About 1,500 engineers graduate from the National University of Singapore (NUS) a year, but the estimate is that only half of them stay in the profession. The others go into finance, marketing and sales.
To arrest this leakage, the university is revamping its curriculum and teaching to get undergraduates excited about engineering and the diverse career paths engineers can pursue - from research and development to entrepreneurship.
Currently, first-year engineering students take modules in mathematics and physics to build a strong foundation.
Only in the second year do they get to see how mathematics and the sciences are applied in engineering.
From this year, electrical and mechanical engineering students will take two modules on engineering principles and practice in the first year, and be shown the engineering behind the building of drones.
They will take apart drones to look at how they are built and then attempt to build their own.
NUS engineering dean Chua Kee Chaing said the university hopes to get students excited about the profession from the start.
"Right now, we focus on giving them a strong foundation in maths and physics in the first year.
"So for many students, it is a continuation of their junior college years. It all seems very theoretical.
"But with the new hands-on modules, we hope they will get a taste of what it is that engineers do from the word go - it is the application of science to solve problems."
He said besides training students for chosen fields in engineering, from mechanical to environmental, NUS will open up two specialisation tracks for students - in research and development, and in the design and innovation aspects of engineering.
The design and innovation track is suited for students keen on developing new ideas and products or who are interested in exploring entrepreneurship opportunities in engineering.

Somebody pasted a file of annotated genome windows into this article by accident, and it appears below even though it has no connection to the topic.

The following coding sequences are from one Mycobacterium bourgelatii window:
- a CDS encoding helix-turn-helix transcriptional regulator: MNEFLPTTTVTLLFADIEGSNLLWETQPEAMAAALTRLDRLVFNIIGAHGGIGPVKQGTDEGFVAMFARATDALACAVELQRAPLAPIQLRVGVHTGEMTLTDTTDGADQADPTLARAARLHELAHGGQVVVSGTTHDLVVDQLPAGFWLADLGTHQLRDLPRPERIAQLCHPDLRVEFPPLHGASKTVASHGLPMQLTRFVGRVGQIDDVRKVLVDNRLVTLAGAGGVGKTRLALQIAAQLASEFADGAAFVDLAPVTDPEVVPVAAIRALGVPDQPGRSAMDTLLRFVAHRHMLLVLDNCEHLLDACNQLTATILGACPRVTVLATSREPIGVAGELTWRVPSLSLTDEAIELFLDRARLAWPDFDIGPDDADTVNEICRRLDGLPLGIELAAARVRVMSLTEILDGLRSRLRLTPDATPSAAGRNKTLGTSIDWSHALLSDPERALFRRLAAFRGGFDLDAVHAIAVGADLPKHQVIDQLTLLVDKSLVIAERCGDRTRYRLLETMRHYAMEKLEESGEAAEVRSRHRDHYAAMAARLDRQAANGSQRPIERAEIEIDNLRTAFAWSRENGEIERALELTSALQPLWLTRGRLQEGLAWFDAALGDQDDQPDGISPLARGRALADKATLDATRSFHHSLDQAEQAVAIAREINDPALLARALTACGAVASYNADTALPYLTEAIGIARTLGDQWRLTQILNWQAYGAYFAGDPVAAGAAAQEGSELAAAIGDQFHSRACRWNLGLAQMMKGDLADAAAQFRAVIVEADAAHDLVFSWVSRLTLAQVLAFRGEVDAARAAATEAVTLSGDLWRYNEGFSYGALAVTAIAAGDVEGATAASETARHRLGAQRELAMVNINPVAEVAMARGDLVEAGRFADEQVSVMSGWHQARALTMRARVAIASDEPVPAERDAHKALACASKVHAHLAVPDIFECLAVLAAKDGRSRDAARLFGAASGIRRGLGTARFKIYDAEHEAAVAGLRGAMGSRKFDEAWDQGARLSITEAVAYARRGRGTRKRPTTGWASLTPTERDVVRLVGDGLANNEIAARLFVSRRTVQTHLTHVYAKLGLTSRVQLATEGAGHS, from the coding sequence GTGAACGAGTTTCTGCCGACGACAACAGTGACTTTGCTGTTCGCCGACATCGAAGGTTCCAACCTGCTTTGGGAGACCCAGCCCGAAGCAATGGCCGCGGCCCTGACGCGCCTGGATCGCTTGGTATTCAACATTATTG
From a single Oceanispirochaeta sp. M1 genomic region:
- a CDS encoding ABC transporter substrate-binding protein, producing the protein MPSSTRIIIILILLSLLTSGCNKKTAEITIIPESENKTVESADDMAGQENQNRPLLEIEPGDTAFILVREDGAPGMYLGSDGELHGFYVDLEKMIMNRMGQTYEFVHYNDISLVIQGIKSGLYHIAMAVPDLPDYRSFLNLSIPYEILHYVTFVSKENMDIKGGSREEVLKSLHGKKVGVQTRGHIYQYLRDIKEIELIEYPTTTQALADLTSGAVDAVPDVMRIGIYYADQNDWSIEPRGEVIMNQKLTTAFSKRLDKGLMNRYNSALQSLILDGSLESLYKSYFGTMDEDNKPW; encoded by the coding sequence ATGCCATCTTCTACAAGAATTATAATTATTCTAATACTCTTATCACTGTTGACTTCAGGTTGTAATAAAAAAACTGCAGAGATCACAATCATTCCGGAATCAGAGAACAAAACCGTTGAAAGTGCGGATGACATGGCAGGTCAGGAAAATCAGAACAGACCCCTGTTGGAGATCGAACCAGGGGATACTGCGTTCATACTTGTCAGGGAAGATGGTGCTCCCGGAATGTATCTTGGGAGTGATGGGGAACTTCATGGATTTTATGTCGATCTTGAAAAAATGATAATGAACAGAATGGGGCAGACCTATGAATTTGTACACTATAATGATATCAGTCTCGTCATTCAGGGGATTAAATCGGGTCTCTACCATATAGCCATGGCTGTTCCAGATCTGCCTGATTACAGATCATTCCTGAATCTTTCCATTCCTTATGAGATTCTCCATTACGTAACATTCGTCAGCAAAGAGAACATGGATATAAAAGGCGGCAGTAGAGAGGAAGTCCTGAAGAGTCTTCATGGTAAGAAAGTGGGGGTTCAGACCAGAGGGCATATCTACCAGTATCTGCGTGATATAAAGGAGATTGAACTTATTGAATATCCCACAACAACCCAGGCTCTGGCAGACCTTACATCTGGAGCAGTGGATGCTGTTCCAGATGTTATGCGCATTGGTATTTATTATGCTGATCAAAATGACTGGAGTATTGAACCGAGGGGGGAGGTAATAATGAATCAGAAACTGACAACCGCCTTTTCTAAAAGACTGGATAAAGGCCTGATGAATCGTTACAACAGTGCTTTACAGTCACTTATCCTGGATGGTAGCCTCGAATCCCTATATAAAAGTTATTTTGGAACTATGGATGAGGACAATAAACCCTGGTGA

This multi-disciplinary pathway aims to help them acquire the knowledge, skills and tools to design user-oriented products.
Students will be able to go on working stints with start-ups. Professor Chua expects 30 per cent of each cohort to pick this pathway.
The research track is suitable for those who hope to pursue a career in research and development in industry or a research institute.
Students on this pathway will have opportunities to take postgraduate modules and acquire research experience through internships in research laboratories and institutes.
They are expected to pursue a master's or PhD in engineering after graduation. NUS Engineering expects 10 per cent of each cohort to opt for this pathway.
Incoming engineering students welcomed the specialisations.
Ms Tammy Tsang, 19, said: "My physics tutor in secondary school kindled my interest in alternative forms of energy and it will be great if I can take up courses that will help me design and innovate in this field."
Former River Valley High student Yeo Jin Yan, 19, has done research stints in various laboratories and will be studying electrical engineering.
She said: "Research and development excites me because it is the heart of engineering - finding solutions to real-life problems."